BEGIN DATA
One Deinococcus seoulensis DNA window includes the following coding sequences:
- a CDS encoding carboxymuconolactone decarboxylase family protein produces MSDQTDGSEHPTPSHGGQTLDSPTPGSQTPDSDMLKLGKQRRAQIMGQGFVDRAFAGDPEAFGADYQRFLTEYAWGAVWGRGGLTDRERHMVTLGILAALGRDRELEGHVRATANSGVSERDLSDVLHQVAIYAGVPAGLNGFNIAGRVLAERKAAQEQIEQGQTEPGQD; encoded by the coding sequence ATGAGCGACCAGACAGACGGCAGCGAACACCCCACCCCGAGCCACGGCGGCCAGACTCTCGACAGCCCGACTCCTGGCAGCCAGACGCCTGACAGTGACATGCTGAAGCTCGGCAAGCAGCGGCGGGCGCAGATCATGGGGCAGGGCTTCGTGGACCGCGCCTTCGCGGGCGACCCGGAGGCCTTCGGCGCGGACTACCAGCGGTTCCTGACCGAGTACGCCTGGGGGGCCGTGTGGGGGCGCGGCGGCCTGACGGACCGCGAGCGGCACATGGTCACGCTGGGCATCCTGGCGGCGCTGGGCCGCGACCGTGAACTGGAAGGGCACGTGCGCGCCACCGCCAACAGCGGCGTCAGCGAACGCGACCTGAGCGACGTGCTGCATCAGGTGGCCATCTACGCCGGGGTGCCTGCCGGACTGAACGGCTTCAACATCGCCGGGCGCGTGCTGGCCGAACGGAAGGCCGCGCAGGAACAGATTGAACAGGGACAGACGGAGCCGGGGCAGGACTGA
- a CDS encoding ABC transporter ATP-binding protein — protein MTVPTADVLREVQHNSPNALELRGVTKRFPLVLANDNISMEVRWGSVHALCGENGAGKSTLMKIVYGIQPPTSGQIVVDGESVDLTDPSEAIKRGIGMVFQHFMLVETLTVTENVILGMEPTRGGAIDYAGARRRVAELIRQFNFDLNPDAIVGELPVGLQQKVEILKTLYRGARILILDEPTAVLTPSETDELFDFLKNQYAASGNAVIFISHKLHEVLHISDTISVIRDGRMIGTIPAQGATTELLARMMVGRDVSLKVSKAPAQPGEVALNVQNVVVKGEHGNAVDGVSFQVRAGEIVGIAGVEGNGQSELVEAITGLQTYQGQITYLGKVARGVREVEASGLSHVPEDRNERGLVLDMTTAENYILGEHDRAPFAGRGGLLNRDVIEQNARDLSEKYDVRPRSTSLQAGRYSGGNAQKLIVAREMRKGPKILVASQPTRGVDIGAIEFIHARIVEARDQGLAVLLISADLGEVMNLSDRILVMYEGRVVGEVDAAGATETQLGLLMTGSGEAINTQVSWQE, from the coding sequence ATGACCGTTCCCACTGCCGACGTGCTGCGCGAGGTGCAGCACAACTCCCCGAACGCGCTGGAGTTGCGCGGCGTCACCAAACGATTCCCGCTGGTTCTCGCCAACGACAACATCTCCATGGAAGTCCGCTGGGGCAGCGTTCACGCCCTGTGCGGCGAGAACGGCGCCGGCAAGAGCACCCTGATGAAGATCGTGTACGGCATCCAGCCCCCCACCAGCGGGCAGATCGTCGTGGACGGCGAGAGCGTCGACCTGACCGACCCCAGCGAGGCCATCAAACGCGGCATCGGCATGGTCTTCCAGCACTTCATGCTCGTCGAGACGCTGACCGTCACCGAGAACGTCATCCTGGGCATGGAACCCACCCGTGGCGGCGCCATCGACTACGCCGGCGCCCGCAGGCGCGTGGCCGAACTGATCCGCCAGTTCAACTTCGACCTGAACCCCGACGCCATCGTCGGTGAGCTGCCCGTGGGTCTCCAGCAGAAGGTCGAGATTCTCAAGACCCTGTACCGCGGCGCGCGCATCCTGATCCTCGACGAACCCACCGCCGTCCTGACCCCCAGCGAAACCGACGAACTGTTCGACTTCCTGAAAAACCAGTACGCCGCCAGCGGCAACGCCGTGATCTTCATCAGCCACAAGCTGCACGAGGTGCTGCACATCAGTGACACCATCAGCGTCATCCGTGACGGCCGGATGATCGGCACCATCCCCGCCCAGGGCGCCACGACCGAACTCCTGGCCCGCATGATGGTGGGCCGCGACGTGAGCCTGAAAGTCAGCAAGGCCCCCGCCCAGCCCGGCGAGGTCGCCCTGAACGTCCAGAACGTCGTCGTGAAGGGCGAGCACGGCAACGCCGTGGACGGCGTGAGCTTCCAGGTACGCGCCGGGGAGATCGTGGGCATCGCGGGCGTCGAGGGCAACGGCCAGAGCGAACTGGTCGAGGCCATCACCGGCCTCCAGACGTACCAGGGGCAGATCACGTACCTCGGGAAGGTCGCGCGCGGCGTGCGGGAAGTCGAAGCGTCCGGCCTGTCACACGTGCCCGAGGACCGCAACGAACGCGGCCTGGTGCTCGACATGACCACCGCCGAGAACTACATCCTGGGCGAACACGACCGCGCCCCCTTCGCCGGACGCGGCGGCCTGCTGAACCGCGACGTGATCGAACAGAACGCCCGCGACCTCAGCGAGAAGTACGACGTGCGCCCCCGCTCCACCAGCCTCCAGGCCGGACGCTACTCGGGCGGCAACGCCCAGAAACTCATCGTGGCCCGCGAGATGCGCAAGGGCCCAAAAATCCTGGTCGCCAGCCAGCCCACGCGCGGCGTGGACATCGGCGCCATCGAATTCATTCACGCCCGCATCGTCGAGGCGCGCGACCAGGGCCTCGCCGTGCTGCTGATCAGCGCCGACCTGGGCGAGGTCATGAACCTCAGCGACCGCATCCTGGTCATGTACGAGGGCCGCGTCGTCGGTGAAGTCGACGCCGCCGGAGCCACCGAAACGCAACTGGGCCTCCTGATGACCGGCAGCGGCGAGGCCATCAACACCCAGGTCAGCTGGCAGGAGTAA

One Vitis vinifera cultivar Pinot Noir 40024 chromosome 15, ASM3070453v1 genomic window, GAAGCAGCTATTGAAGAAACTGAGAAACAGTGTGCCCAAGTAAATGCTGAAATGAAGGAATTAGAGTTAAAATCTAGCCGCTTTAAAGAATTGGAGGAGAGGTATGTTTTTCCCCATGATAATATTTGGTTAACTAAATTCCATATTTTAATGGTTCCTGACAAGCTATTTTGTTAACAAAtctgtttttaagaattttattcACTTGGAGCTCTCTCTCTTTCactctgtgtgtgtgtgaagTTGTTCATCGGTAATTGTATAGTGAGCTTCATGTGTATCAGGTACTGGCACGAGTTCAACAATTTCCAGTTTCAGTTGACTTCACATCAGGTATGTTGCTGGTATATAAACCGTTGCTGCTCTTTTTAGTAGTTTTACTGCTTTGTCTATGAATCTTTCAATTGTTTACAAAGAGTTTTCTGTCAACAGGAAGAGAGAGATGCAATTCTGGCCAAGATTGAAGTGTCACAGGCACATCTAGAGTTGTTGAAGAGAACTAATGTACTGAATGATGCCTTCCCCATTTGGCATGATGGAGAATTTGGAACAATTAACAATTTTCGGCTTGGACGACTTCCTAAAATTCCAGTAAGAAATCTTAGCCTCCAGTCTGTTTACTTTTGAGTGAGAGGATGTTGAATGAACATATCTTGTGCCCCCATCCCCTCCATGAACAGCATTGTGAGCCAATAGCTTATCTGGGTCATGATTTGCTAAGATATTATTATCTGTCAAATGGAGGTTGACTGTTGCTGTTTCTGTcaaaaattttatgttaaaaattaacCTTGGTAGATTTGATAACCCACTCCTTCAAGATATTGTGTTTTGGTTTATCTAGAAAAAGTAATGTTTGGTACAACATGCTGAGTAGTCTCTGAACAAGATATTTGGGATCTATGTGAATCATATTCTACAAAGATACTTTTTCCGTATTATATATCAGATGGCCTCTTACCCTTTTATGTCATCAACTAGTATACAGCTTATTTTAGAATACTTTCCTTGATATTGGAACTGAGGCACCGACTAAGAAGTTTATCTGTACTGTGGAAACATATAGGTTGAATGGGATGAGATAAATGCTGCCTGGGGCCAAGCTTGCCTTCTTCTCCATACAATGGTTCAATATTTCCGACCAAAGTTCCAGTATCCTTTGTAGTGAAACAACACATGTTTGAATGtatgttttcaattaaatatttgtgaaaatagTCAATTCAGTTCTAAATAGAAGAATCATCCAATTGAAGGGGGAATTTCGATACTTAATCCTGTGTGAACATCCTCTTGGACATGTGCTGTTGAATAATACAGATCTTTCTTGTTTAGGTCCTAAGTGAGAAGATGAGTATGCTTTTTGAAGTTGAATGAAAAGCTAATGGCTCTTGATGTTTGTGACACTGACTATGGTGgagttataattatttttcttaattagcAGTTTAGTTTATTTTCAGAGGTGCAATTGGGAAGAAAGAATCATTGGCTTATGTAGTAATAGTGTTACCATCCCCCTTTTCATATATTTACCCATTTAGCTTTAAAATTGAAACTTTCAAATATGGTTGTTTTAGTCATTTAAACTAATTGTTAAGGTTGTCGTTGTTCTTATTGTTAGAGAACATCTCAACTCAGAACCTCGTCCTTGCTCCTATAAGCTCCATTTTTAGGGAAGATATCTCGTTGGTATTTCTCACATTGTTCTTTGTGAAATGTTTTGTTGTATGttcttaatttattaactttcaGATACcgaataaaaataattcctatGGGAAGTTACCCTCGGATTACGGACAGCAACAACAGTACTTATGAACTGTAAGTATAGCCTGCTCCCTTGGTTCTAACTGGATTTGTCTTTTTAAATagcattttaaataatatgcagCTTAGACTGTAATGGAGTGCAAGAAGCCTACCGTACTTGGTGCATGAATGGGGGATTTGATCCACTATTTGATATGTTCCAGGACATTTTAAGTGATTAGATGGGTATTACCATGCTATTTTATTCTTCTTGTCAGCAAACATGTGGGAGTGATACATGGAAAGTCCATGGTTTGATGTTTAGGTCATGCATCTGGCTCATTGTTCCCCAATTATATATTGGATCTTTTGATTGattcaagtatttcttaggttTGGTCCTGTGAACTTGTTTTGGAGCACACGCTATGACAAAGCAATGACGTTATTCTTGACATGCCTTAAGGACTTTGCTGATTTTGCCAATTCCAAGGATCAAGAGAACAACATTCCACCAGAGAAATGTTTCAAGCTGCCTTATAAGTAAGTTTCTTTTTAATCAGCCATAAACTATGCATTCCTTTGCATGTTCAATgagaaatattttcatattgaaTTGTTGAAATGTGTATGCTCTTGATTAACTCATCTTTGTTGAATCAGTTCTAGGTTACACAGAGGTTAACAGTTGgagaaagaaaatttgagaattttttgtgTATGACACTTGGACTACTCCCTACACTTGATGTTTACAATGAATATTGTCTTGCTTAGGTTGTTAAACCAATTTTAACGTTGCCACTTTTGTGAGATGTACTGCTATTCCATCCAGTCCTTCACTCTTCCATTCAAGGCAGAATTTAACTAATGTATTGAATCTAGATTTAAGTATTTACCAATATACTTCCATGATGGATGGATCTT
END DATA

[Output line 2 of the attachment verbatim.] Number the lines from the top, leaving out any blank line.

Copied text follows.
- a CDS encoding carboxymuconolactone decarboxylase family protein produces MSDQTDGSEHPTPSHGGQTLDSPTPGSQTPDSDMLKLGKQRRAQIMGQGFVDRAFAGDPEAFGADYQRFLTEYAWGAVWGRGGLTDRERHMVTLGILAALGRDRELEGHVRATANSGVSERDLSDVLHQVAIYAGVPAGLNGFNIAGRVLAERKAAQEQIEQGQTEPGQD; encoded by the coding sequence ATGAGCGACCAGACAGACGGCAGCGAACACCCCACCCCGAGCCACGGCGGCCAGACTCTCGACAGCCCGACTCCTGGCAGCCAGACGCCTGACAGTGACATGCTGAAGCTCGGCAAGCAGCGGCGGGCGCAGATCATGGGGCAGGGCTTCGTGGACCGCGCCTTCGCGGGCGACCCGGAGGCCTTCGGCGCGGACTACCAGCGGTTCCTGACCGAGTACGCCTGGGGGGCCGTGTGGGGGCGCGGCGGCCTGACGGACCGCGAGCGGCACATGGTCACGCTGGGCATCCTGGCGGCGCTGGGCCGCGACCGTGAACTGGAAGGGCACGTGCGCGCCACCGCCAACAGCGGCGTCAGCGAACGCGACCTGAGCGACGTGCTGCATCAGGTGGCCATCTACGCCGGGGTGCCTGCCGGACTGAACGGCTTCAACATCGCCGGGCGCGTGCTGGCCGAACGGAAGGCCGCGCAGGAACAGATTGAACAGGGACAGACGGAGCCGGGGCAGGACTGA